News Mar 20, 2024 04:52 AM EDT

Boeing Delays Could Put a Squeeze on Travel Budgets

By April Fowell

Due to Boeing's manufacturing issues, passengers may have to pay more for air travel and have fewer flight options.

Boeing Delays Could Put a Squeeze on Travel Budgets

Due to Boeing's manufacturing issues, passengers may have to pay more for air travel and have fewer flight options.
(Photo : by David McNew/Getty Images)

As it deals with the aftermath of an incident on an Alaska Airlines aircraft on January 5, including fixing manufacturing and other operational flaws, the industry leader in aviation is facing production delays. This is causing airlines like United Airlines and Southwest Air Lines to have delays in receiving aircraft deliveries.

Boeing's 737 Max Orders and Impact on Airlines

According to statistics from Boeing, the company had about 4,800 737 Max orders returned as of the end of February. American Airlines acquired 71 737 Max aircraft, whereas Delta Air Lines purchased 100, Ryanair purchased 219, Southwest purchased 483, and United purchased 349. They did not provide an estimated date of delivery. In the first two months of this year, 42 737 Max planes were delivered by the aircraft manufacturer.

Henry Harteveldt, an airline analyst with Atmosphere Research Group, conveyed to CBS MoneyWatch that the challenge for airlines lies not in reducing flights, but rather in their inability to expand their flight offerings as anticipated for the upcoming summer season. This limitation is disappointing news for both consumers and airlines, as it means fewer flight options for travelers and reduced revenue potential for airlines. Harteveldt emphasized that this situation represents a lose-lose scenario for both parties involved.

When approached for comment on airfare prices, Southwest declined to publicly discuss the matter. Similarly, United did not provide any comments regarding airfares.

Airlines' "business and capacity plans into disarray for most of the second half of the year," according to Robert Mann of R.W. A consultancy business for the airline sector is Mann & Company.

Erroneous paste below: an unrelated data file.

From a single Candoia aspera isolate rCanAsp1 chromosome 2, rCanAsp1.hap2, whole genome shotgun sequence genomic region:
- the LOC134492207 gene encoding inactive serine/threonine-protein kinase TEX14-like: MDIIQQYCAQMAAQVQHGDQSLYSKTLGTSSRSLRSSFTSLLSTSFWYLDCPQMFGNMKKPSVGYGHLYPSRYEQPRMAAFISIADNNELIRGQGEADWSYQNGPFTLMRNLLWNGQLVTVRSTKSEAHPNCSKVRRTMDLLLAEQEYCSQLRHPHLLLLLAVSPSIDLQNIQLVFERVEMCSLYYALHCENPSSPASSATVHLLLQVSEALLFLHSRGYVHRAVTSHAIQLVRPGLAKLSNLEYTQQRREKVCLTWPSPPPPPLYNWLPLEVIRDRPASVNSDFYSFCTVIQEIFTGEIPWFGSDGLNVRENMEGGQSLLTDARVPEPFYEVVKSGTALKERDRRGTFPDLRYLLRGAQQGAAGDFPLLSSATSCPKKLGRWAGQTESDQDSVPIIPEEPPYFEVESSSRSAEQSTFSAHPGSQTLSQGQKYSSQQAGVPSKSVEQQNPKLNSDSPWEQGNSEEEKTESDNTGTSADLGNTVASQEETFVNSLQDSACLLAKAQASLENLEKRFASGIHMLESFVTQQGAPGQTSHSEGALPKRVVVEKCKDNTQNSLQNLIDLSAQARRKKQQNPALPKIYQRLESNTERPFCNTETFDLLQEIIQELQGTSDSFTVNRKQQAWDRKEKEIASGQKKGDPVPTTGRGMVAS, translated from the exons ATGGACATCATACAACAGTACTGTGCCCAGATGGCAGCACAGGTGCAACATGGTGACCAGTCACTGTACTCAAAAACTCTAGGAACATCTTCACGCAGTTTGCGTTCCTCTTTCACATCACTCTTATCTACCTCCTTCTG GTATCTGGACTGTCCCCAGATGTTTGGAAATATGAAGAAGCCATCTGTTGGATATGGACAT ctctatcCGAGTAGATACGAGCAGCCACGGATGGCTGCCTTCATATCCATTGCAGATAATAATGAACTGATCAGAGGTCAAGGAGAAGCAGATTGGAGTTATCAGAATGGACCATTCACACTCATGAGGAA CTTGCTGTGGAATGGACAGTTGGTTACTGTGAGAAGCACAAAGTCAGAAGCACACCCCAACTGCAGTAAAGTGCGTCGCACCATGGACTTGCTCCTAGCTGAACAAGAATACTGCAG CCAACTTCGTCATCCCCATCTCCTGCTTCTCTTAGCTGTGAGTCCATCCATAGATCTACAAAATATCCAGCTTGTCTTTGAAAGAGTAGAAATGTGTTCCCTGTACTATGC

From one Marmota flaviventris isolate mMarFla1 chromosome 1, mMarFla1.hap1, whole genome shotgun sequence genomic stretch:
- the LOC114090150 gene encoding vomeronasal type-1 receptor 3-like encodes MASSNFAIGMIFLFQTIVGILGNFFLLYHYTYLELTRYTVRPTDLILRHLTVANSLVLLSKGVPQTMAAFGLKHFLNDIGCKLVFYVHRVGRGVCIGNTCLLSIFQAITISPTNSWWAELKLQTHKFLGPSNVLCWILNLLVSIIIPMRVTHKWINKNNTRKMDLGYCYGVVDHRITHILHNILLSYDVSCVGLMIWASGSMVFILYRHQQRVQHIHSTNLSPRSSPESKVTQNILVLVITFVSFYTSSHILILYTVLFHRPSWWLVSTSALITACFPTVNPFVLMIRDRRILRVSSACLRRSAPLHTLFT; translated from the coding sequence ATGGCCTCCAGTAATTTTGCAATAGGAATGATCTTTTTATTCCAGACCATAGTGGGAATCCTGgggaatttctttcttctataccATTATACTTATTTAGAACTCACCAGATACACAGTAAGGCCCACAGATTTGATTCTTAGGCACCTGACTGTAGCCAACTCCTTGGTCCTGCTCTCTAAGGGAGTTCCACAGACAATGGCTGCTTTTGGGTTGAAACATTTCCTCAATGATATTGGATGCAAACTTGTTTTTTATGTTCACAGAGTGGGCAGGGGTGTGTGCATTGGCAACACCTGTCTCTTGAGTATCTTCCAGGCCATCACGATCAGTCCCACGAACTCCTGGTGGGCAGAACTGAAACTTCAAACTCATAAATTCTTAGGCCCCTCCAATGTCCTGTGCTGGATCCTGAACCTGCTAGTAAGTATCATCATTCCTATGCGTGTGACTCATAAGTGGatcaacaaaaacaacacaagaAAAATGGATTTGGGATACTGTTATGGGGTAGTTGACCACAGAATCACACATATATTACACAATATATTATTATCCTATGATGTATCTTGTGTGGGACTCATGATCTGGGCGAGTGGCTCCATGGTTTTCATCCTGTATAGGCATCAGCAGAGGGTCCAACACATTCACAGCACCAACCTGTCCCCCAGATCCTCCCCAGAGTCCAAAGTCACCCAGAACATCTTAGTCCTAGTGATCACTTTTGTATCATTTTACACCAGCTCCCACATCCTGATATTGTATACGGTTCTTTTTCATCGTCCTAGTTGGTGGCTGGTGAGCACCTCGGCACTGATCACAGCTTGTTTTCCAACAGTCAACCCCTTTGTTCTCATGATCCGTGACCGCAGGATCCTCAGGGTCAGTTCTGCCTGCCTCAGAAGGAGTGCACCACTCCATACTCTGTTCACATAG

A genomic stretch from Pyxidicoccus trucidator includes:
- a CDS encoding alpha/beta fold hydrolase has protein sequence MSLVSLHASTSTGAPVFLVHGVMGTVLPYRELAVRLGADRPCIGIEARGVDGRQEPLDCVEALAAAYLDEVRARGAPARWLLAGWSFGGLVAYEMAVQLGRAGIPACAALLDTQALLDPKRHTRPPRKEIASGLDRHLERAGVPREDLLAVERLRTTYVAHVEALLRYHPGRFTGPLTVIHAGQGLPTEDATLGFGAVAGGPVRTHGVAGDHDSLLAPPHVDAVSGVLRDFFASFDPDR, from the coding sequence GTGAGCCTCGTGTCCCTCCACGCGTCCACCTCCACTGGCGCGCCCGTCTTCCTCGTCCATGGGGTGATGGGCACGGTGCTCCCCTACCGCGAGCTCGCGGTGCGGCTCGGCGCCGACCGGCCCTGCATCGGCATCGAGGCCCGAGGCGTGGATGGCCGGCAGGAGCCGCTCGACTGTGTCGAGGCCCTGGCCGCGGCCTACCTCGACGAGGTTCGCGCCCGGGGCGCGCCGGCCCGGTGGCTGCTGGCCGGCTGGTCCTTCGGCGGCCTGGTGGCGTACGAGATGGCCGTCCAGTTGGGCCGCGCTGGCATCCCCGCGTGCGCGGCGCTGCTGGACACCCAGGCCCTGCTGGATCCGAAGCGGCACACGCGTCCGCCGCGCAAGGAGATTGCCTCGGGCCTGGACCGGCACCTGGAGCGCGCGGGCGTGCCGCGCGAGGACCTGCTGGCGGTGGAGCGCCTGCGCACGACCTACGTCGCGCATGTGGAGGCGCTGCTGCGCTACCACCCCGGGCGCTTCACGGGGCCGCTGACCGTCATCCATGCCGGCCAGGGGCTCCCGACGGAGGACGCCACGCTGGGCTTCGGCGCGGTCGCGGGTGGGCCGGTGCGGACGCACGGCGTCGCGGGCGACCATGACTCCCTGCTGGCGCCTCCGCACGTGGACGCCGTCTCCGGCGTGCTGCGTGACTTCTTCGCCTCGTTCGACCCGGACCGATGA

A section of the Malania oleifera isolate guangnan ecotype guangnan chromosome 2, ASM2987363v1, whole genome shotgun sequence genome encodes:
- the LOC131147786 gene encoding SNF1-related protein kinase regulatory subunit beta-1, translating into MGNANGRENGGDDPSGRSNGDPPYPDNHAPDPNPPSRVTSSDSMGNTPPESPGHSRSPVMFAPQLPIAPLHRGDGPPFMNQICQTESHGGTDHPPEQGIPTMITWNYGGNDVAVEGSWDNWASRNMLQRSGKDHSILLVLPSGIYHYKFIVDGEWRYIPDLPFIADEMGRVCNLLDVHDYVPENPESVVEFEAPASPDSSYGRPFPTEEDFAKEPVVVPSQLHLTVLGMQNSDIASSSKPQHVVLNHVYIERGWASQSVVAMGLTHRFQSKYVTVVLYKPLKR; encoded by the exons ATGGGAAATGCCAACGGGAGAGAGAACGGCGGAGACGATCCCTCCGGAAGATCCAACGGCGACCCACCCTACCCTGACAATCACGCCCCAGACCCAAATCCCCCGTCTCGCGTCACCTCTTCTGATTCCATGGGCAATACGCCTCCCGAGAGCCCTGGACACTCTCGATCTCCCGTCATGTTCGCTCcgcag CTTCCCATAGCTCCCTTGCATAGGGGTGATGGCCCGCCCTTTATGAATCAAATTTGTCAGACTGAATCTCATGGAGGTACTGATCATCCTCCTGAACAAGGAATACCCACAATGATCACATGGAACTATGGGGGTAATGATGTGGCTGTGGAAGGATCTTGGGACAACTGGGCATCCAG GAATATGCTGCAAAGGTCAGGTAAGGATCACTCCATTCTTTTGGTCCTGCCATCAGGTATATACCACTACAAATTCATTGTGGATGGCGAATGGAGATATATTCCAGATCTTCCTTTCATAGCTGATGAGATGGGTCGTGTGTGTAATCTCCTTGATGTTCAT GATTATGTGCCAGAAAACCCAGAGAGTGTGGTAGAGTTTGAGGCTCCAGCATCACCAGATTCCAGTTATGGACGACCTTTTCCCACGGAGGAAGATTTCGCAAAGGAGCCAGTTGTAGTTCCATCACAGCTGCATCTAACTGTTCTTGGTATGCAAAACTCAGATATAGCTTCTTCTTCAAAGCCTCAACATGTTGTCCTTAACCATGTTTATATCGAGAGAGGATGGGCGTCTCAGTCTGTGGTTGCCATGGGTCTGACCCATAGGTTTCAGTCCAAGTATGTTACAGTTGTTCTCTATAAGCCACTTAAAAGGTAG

Southwest, which operates just 737 aircraft, will be particularly hard hurt by Boeing's problems. The airline has stated that it will not be receiving the 86 Boeing planes it ordered this year, which means it will not be able to expand flights.

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Impact on Airline Capacity and Ticket Prices

According to Mann, the inevitable reduction in airline capacity in the second half of the year, compared to earlier indications, is likely to lead to higher ticket prices. Mann anticipates that consumers will have fewer flight options, particularly on domestic and short-haul international routes like those to Mexico and the Caribbean.

Data from the Airline Reporting Corporation shows that airfare prices rose by approximately 6% in February. Mann forecasts that prices could increase by up to 10% in some cases, translating to an additional $57 on an average fare of $573. For a family of four, this could mean an extra $230 in expenses. Mann emphasized that these price increases could have a significant impact on travelers.

The public perception of flight safety holds paramount importance for airlines and the air travel industry. In a worst-case scenario, Boeing's challenges could potentially cause some travelers to reconsider flying due to perceived risks.

However, Scott Keyes of believes that the production issues faced by aircraft manufacturers are unlikely to significantly alter consumer behavior. According to Keyes, travelers typically purchase tickets from airlines such as Delta, United, or Spirit, rather than directly from manufacturers like Boeing or Airbus. Therefore, the specific type of aircraft operating the flight typically does not factor into travelers' decision-making processes.

Nevertheless, if bookings were to decline, airlines may need to reduce fares in order to entice passengers back to air travel.

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